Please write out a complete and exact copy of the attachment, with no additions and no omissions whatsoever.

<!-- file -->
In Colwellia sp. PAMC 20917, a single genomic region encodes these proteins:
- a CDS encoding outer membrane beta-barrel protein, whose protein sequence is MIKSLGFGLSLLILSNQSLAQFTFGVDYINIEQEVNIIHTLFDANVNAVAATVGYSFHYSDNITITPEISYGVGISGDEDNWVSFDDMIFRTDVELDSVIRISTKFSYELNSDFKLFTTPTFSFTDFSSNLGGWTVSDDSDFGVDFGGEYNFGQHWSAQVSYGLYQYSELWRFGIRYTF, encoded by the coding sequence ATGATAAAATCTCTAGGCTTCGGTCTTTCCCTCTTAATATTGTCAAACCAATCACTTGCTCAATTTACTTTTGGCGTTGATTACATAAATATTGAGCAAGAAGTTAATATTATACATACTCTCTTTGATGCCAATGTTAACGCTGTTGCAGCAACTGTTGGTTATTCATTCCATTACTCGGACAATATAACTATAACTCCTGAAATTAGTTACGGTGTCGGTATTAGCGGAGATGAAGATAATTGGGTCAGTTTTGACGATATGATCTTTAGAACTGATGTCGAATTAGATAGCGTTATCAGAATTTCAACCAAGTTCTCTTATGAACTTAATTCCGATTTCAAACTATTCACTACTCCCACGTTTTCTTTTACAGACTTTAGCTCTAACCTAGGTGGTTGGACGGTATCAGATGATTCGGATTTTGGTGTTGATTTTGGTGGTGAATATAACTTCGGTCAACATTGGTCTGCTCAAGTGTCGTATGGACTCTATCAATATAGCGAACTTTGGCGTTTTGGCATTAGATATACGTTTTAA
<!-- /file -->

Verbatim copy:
In Colwellia sp. PAMC 20917, a single genomic region encodes these proteins:
- a CDS encoding outer membrane beta-barrel protein, whose protein sequence is MIKSLGFGLSLLILSNQSLAQFTFGVDYINIEQEVNIIHTLFDANVNAVAATVGYSFHYSDNITITPEISYGVGISGDEDNWVSFDDMIFRTDVELDSVIRISTKFSYELNSDFKLFTTPTFSFTDFSSNLGGWTVSDDSDFGVDFGGEYNFGQHWSAQVSYGLYQYSELWRFGIRYTF, encoded by the coding sequence ATGATAAAATCTCTAGGCTTCGGTCTTTCCCTCTTAATATTGTCAAACCAATCACTTGCTCAATTTACTTTTGGCGTTGATTACATAAATATTGAGCAAGAAGTTAATATTATACATACTCTCTTTGATGCCAATGTTAACGCTGTTGCAGCAACTGTTGGTTATTCATTCCATTACTCGGACAATATAACTATAACTCCTGAAATTAGTTACGGTGTCGGTATTAGCGGAGATGAAGATAATTGGGTCAGTTTTGACGATATGATCTTTAGAACTGATGTCGAATTAGATAGCGTTATCAGAATTTCAACCAAGTTCTCTTATGAACTTAATTCCGATTTCAAACTATTCACTACTCCCACGTTTTCTTTTACAGACTTTAGCTCTAACCTAGGTGGTTGGACGGTATCAGATGATTCGGATTTTGGTGTTGATTTTGGTGGTGAATATAACTTCGGTCAACATTGGTCTGCTCAAGTGTCGTATGGACTCTATCAATATAGCGAACTTTGGCGTTTTGGCATTAGATATACGTTTTAA